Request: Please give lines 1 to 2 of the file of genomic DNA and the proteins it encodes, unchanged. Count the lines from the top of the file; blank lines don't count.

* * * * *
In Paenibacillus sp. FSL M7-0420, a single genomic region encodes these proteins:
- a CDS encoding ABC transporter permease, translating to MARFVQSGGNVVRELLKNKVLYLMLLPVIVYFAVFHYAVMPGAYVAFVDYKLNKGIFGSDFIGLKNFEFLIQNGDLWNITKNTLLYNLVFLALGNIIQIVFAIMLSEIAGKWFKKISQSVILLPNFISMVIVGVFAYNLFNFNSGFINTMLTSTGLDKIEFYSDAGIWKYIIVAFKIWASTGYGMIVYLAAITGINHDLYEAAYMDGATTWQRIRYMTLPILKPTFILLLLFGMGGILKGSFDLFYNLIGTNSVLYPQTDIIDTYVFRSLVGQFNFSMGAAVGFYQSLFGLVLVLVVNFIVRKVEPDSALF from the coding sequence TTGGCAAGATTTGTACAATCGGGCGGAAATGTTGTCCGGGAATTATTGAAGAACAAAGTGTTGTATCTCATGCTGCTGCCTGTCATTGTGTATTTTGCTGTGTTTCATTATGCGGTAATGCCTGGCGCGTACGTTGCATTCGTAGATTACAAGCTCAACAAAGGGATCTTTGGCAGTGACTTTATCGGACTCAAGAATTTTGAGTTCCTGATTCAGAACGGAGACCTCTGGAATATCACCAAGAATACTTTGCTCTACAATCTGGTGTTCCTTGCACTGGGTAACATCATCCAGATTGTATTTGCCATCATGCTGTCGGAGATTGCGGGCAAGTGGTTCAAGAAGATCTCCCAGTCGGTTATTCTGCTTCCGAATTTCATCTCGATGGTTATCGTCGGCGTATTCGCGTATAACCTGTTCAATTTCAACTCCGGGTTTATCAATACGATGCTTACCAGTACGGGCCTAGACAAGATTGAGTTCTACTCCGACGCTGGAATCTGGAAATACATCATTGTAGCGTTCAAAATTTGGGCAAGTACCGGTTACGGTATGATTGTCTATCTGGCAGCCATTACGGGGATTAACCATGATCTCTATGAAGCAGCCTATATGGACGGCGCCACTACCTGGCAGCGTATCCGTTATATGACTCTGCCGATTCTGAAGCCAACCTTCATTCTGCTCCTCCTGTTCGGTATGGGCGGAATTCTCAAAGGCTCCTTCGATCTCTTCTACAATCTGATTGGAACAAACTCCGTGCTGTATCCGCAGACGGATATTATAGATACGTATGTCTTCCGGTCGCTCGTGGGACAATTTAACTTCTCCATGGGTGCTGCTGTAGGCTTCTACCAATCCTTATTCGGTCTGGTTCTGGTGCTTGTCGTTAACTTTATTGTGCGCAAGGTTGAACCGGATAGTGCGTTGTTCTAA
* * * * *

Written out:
In Paenibacillus sp. FSL M7-0420, a single genomic region encodes these proteins:
- a CDS encoding ABC transporter permease, translating to MARFVQSGGNVVRELLKNKVLYLMLLPVIVYFAVFHYAVMPGAYVAFVDYKLNKGIFGSDFIGLKNFEFLIQNGDLWNITKNTLLYNLVFLALGNIIQIVFAIMLSEIAGKWFKKISQSVILLPNFISMVIVGVFAYNLFNFNSGFINTMLTSTGLDKIEFYSDAGIWKYIIVAFKIWASTGYGMIVYLAAITGINHDLYEAAYMDGATTWQRIRYMTLPILKPTFILLLLFGMGGILKGSFDLFYNLIGTNSVLYPQTDIIDTYVFRSLVGQFNFSMGAAVGFYQSLFGLVLVLVVNFIVRKVEPDSALF from the coding sequence TTGGCAAGATTTGTACAATCGGGCGGAAATGTTGTCCGGGAATTATTGAAGAACAAAGTGTTGTATCTCATGCTGCTGCCTGTCATTGTGTATTTTGCTGTGTTTCATTATGCGGTAATGCCTGGCGCGTACGTTGCATTCGTAGATTACAAGCTCAACAAAGGGATCTTTGGCAGTGACTTTATCGGACTCAAGAATTTTGAGTTCCTGATTCAGAACGGAGACCTCTGGAATATCACCAAGAATACTTTGCTCTACAATCTGGTGTTCCTTGCACTGGGTAACATCATCCAGATTGTATTTGCCATCATGCTGTCGGAGATTGCGGGCAAGTGGTTCAAGAAGATCTCCCAGTCGGTTATTCTGCTTCCGAATTTCATCTCGATGGTTATCGTCGGCGTATTCGCGTATAACCTGTTCAATTTCAACTCCGGGTTTATCAATACGATGCTTACCAGTACGGGCCTAGACAAGATTGAGTTCTACTCCGACGCTGGAATCTGGAAATACATCATTGTAGCGTTCAAAATTTGGGCAAGTACCGGTTACGGTATGATTGTCTATCTGGCAGCCATTACGGGGATTAACCATGATCTCTATGAAGCAGCCTATATGGACGGCGCCACTACCTGGCAGCGTATCCGTTATATGACTCTGCCGATTCTGAAGCCAACCTTCATTCTGCTCCTCCTGTTCGGTATGGGCGGAATTCTCAAAGGCTCCTTCGATCTCTTCTACAATCTGATTGGAACAAACTCCGTGCTGTATCCGCAGACGGATATTATAGATACGTATGTCTTCCGGTCGCTCGTGGGACAATTTAACTTCTCCATGGGTGCTGCTGTAGGCTTCTACCAATCCTTATTCGGTCTGGTTCTGGTGCTTGTCGTTAACTTTATTGTGCGCAAGGTTGAACCGGATAGTGCGTTGTTCTAA